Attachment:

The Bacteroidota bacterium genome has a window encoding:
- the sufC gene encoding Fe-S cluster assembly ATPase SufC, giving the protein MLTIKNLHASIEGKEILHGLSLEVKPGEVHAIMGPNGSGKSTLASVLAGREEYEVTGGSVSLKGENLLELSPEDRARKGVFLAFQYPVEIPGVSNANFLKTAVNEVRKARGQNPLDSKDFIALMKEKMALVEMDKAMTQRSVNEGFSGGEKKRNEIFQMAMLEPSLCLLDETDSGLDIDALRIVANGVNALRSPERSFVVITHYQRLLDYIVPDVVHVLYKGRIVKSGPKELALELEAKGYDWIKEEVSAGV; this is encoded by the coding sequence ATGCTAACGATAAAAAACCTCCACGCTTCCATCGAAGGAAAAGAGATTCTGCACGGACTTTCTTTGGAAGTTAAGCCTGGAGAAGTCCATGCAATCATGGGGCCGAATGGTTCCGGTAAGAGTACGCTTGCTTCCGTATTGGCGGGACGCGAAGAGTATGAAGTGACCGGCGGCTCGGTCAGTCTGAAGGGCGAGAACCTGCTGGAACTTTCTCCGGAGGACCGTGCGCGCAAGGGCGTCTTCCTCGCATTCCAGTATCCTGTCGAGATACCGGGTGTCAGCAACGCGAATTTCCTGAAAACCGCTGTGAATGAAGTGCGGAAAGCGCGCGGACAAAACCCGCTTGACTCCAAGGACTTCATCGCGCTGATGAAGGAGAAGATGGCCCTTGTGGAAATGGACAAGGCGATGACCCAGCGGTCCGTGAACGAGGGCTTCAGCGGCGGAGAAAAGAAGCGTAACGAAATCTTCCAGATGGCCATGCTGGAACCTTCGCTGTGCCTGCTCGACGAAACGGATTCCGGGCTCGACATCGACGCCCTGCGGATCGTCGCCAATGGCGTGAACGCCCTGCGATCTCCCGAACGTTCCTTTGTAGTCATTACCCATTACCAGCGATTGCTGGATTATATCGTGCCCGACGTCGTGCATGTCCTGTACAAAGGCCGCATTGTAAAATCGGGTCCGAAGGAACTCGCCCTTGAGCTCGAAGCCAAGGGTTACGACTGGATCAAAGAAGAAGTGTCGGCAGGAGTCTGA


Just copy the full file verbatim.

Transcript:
The Bacteroidota bacterium genome has a window encoding:
- the sufC gene encoding Fe-S cluster assembly ATPase SufC, giving the protein MLTIKNLHASIEGKEILHGLSLEVKPGEVHAIMGPNGSGKSTLASVLAGREEYEVTGGSVSLKGENLLELSPEDRARKGVFLAFQYPVEIPGVSNANFLKTAVNEVRKARGQNPLDSKDFIALMKEKMALVEMDKAMTQRSVNEGFSGGEKKRNEIFQMAMLEPSLCLLDETDSGLDIDALRIVANGVNALRSPERSFVVITHYQRLLDYIVPDVVHVLYKGRIVKSGPKELALELEAKGYDWIKEEVSAGV; this is encoded by the coding sequence ATGCTAACGATAAAAAACCTCCACGCTTCCATCGAAGGAAAAGAGATTCTGCACGGACTTTCTTTGGAAGTTAAGCCTGGAGAAGTCCATGCAATCATGGGGCCGAATGGTTCCGGTAAGAGTACGCTTGCTTCCGTATTGGCGGGACGCGAAGAGTATGAAGTGACCGGCGGCTCGGTCAGTCTGAAGGGCGAGAACCTGCTGGAACTTTCTCCGGAGGACCGTGCGCGCAAGGGCGTCTTCCTCGCATTCCAGTATCCTGTCGAGATACCGGGTGTCAGCAACGCGAATTTCCTGAAAACCGCTGTGAATGAAGTGCGGAAAGCGCGCGGACAAAACCCGCTTGACTCCAAGGACTTCATCGCGCTGATGAAGGAGAAGATGGCCCTTGTGGAAATGGACAAGGCGATGACCCAGCGGTCCGTGAACGAGGGCTTCAGCGGCGGAGAAAAGAAGCGTAACGAAATCTTCCAGATGGCCATGCTGGAACCTTCGCTGTGCCTGCTCGACGAAACGGATTCCGGGCTCGACATCGACGCCCTGCGGATCGTCGCCAATGGCGTGAACGCCCTGCGATCTCCCGAACGTTCCTTTGTAGTCATTACCCATTACCAGCGATTGCTGGATTATATCGTGCCCGACGTCGTGCATGTCCTGTACAAAGGCCGCATTGTAAAATCGGGTCCGAAGGAACTCGCCCTTGAGCTCGAAGCCAAGGGTTACGACTGGATCAAAGAAGAAGTGTCGGCAGGAGTCTGA